Swedish PM Stefan Löfven: Coronavirus strategy is ‘in essence’ unchanged

Swedish PM Stefan Löfven: Coronavirus strategy is 'in essence' unchanged
Swedish Prime Minister Stefan Löfven. Photo: Jonas Ekströmer/TT
Sweden is continuing to pursue the same strategy against the Covid-19 pandemic, despite a recent slew of stricter measures, Prime Minister Stefan Löfven insisted on Tuesday.

Sweden has made headlines around the world for its decision to combat the spread of the virus with mostly non-coercive measures and never imposing the type of lockdown seen elsewhere around Europe.

But faced with a strong second wave and a once again rapidly rising death toll, the country imposed stronger measures during the autumn, notably a ban on public gatherings of more than eight people and a call for people to severely limit social interactions to one household of a very small circle of friends.

On Monday, the country for the first time during the pandemic imposed a travel ban to one of its Nordic neighbours, barring entry from Denmark to avoid lockdown-weary Danes travelling to Sweden to go shopping.

“I can understand the urge to ask: Has the strategy been changed? No, in essence it is the exact same strategy, make sure to keep the spread down as much as possible,” Löfven told broadcaster SVT.

“Of course you have to be able to make changes, depending on the situation,” Löfven said.

(article continues below)

See also on The Local:

Even if stay-at-home orders and a complete closure of restaurants and shops are not on the agenda, new measures were introduced on Friday, including a ban on the sale of alcohol after 8pm and for the first time a soon-to-be-issued recommendation to wear masks on public transport.

Caps on the number of visitors to shops and gyms were also announced together with requirement for a maximum of four people per table in restaurants.

The government is also preparing a one-year “pandemic law” that could limit the number of people in public places and regulate businesses and services by restricting opening hours or forcing them to close.

Originally, the government was aiming to have it in place by March, but now aims to passed by January.

At a press conference, Löfven also promised a government probe of elderly care – where nearly half of deaths have occurred – and a committee to investigate whether the country's constitution needs to be amended to allow future governments more powers in a similar crisis.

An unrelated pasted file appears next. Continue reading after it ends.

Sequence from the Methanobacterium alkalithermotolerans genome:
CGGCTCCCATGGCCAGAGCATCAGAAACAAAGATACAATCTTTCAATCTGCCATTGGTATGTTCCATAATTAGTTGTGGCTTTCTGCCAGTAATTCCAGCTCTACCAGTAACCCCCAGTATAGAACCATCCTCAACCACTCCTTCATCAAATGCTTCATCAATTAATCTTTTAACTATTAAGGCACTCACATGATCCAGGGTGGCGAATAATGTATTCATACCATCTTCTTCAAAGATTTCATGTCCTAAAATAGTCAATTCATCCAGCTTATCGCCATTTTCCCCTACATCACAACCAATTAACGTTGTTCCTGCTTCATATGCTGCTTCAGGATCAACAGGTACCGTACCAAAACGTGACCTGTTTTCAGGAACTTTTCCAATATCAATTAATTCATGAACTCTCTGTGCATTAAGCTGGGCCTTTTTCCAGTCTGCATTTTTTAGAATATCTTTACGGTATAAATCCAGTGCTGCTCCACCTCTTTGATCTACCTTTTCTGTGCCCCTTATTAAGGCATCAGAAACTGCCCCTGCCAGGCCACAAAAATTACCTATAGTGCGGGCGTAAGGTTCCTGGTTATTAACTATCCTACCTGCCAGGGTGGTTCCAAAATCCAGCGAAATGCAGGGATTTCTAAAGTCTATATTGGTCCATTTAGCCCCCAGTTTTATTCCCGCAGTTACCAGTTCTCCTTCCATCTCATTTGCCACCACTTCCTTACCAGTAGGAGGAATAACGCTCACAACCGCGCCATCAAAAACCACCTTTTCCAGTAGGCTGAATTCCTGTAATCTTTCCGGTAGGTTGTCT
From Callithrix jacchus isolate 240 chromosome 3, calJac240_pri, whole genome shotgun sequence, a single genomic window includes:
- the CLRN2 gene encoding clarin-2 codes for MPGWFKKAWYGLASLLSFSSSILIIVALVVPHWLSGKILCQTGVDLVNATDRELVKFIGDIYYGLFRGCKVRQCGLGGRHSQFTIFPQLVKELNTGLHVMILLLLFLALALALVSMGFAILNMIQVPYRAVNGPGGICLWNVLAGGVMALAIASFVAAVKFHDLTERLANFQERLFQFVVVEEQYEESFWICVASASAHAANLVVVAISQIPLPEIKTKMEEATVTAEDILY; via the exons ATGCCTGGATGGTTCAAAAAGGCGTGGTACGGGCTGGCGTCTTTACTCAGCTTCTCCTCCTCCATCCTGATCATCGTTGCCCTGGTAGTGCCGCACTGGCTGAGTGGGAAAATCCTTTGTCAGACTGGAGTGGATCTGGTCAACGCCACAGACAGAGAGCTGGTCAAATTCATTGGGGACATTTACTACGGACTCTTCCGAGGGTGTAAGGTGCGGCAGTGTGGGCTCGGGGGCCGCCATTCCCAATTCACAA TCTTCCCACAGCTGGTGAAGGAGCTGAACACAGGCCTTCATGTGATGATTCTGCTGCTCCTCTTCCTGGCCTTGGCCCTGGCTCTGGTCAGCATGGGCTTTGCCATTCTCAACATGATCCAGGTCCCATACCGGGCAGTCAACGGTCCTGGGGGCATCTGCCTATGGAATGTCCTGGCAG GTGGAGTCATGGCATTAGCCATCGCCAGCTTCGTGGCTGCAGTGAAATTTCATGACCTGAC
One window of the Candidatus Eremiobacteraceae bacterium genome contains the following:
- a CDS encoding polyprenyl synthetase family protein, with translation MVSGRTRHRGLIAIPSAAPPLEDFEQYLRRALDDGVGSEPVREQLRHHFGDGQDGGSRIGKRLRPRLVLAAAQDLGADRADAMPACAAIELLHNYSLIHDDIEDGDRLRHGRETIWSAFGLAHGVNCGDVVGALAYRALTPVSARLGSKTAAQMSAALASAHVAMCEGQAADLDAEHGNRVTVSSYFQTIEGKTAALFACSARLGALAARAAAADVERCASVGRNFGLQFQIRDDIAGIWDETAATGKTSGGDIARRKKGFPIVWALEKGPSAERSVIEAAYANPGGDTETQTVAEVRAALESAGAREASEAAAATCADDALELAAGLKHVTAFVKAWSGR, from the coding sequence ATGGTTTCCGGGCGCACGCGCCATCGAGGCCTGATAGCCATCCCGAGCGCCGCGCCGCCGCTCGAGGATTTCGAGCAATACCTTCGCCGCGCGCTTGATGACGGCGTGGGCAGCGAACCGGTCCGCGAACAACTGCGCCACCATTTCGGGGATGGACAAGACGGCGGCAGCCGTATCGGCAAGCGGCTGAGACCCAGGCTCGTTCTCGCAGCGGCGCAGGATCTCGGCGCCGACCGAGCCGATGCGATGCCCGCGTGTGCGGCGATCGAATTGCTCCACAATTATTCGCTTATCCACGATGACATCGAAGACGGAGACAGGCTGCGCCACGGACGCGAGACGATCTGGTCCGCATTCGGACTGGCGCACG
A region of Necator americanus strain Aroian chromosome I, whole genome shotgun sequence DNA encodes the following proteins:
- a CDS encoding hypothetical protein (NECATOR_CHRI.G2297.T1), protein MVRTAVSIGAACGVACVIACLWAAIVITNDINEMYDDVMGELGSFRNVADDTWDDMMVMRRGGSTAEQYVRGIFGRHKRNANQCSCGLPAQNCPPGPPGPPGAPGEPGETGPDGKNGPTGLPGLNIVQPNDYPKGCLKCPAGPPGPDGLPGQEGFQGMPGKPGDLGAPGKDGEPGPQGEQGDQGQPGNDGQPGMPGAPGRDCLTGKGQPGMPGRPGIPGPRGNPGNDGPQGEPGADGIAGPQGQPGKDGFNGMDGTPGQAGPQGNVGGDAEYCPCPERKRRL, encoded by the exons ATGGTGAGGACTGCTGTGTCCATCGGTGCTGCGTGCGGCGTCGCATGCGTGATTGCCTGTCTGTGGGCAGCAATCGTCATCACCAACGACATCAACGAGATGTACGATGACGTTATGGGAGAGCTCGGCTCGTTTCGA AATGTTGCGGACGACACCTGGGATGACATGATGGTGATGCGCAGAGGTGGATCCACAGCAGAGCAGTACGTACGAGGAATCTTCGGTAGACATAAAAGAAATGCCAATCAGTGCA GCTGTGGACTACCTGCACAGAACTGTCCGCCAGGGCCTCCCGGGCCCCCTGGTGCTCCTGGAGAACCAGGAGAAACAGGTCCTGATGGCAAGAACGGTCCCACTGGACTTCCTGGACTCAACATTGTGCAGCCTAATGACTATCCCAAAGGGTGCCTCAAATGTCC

Member comments

  1. First, the strategy has changed. Originally Tegnell said the strategy was not to overwhelm the health care sector, even as privately he wrote it was herd immunity. Second, even if the strategy has not changed, the tactics to execute the strategy have changed dramatically by Swedish standards. So he’s playing word games. Thirdly, if the strategy is to keep the spread low why are the subways often packed sometimes with beggars going person to person asking for money? Why a couple weeks ago at Slussen subway were there 6 ticket checkers at the exit (only one masked) and 3 vardningsvakt checking everyone exiting to see if someone had cheated on the fare. How many unnecessary contacts were created there? The problem starts with leadership and is actualized on a daily basis by far too much person to person contact across society.

  2. So frustrating to read. It makes one want to shake so many officials and say “Wake up!” The tone is always so soothing and always about “discussions”.
    There is still too much pride and defense of Sweden’s failed approach. Meanwhile people are shopping in more crowded areas without masks, haircutters and customers sit close to one another without masks, anyone can walk into a hospital without a mask…all of this while more people are infecting others. The numbers of cases and deaths continue to rise and officials moderate recommendations are always not enough. There is a “soon to be issued recommendation” to wear masks on public transport. What is wrong with Right Now? Sweden must stop reacting so slowly and cautiously worrying about the effect on people of having to deal with new recommendations. What about the effect on people as the number of sick and dying continues to climb? Wishing this problem did not need stronger recommendations or mandates will not make it so. I believe most Swedes would willingly follow stronger recommendations, but they aren’t hearing them from officials.

  3. The Swedish strategy was to let the virus spread freely so as to reach a hypothetical herd immunity. It has failed miserably.

Become a Member to leave a comment.Or login here.